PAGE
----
More than half of students in university technical colleges (UTCs) drop out between the ages of 16 and 17, the Education Policy Institute (EPI) has revealed in a “damning” report that calls for their overhaul.
Students who remain beyond age 16 are far less likely to complete their studies than those in other types of school – particularly pupils with lower GCSE results, special educational needs and disadvantaged backgrounds.
UTC students also tend to make less progress than their peers, with only half achieving at least a pass in GCSE English and maths; they also perform poorly in all aspects of the Progress 8 measure, the study finds.
The report paints a grim picture of a flagship Conservative education policy aimed at training more students in practical qualifications, in a bid to close the UK’s skills gap.
“With low take-up, high drop-out rates and poor student progress, our research shows that the long-term sustainability of university technical colleges is becoming increasingly uncertain,” said David Robinson, the EPI’s director of post-16 and skills.
“It is clear that UTCs require fundamental remodelling. In order to remain viable institutions, they should consider admitting students at 16, focus on existing high-quality technical qualifications, and become a central component of the delivery of new T levels."
Damian Hinds has made technical education a priority of his tenure as education secretary, promising to create a system “to rival Germany’s” and committing to spend £38 million on new T-level qualifications.
The Department for Education has also pledged nearly £330 million of capital spending on UTCs, nearly 60 of which have been opened since 2011 for pupils aged 14-19 who prefer a more technical curriculum.
But dwindling pupil numbers have already forced eight of them to close and one to convert to an academy. Another, which had just 128 students despite capacity for 600, is set to close in August 2019.
The EPI report says UTCs are still struggling to attract students, despite government pledges of extra cash for recruitment, and that a third of pupils are enrolled in 20 establishments with dwindling numbers.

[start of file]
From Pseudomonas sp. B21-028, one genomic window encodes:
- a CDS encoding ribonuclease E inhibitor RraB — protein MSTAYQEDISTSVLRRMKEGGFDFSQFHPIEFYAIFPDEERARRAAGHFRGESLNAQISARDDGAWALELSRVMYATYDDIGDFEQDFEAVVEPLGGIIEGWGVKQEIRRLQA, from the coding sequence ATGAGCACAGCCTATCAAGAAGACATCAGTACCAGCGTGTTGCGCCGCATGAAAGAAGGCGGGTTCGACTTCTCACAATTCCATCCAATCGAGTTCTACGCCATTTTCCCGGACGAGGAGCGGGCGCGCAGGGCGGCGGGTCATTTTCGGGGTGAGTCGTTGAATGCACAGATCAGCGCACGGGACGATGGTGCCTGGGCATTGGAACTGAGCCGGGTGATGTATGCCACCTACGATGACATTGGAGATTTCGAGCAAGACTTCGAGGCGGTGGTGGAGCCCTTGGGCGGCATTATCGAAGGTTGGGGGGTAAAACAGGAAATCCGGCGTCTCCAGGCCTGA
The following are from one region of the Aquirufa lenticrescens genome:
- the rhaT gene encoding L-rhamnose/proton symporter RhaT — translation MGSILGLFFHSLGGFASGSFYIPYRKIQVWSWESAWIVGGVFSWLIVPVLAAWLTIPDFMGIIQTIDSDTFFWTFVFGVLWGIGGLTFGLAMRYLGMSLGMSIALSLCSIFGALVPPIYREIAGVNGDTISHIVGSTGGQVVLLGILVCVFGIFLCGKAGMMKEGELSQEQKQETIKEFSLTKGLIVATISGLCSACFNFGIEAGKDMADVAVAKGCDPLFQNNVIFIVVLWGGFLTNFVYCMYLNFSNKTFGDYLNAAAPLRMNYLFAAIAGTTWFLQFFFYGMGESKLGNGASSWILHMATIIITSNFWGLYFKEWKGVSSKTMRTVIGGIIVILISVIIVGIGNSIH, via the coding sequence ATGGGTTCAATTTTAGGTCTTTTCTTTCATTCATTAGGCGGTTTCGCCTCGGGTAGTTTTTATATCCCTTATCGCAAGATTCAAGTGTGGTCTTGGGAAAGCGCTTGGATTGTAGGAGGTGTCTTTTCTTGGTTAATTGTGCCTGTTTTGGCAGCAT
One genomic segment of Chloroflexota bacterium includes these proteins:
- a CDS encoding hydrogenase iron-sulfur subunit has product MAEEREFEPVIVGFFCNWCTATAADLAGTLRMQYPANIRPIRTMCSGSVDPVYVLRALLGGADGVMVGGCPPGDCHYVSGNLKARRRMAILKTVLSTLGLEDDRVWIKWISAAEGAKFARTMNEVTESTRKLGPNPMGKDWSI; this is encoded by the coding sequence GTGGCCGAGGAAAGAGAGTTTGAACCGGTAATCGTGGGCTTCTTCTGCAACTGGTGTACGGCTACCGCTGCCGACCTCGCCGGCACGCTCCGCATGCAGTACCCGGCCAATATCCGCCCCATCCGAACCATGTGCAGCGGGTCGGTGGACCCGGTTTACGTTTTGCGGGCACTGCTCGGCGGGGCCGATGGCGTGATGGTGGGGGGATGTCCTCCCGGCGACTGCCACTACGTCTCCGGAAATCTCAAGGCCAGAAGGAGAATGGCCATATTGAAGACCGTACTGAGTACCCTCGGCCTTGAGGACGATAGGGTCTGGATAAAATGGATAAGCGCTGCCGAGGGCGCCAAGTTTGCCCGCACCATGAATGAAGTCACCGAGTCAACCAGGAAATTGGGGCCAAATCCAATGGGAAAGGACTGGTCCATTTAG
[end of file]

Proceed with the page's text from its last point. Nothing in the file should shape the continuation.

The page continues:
Many also receive poor inspection outcomes from Ofsted: a fifth are rated inadequate, two out of five require improvement and only 4 per cent are deemed outstanding compared with 22 per cent of secondary schools.
Mary Bousted, joint general secretary of the NEU teachers' union, said the report made for “damning reading”.
She said NEU analysis of five UTCs that have already closed down showed that they had cost the taxpayer £45 million in capital and opening costs, “which could have been invested instead in the wider schools system”.
"The NEU has said from the very start that UTCs were not viable. It was clear from the outset that seeking to attract pupils at age 14 was a policy doomed to failure," she added.
The EPI said further investment in UTCs "cannot at present be justified", and instead recommended changing the admission age to 16, turning them into flagship level 3 technical institutions and implementing better destination measures.
'Experiment that hasn't worked'
The new report by the EPI examines whether UTCs are providing the right skills for local and national economies.
Julian Gravatt, deputy chief executive of the Association of Colleges, dubbed UTCs "an experiment that hasn't worked".
"The Education Policy Institute's report shows in some detail that most UTCs underperform in terms of both under and over 16-year-olds. Given the high level of support given to them by the DfE and the capital funding allocated by the Treasury, this is obviously disappointing," he said.
“Colleges have worked effectively with the DfE to rationalise and improve their provision via the area-review process and are now preparing for the technical education reforms. What is needed now is not an unplanned addition of new institutions, but proper funding and a dose of planning.”
A DfE spokesperson said students leaving UTCs at Key Stage 4 were twice as likely to begin an apprenticeship compared to the national average, rising to three times as likely at Key Stage 5 compared to their peers at state schools.
“We have a diverse education system and University Technical Colleges are an important part of that, with the best providers teaching people the skills and knowledge that will help them secure good jobs in specialist technical sectors," the spokesperson added.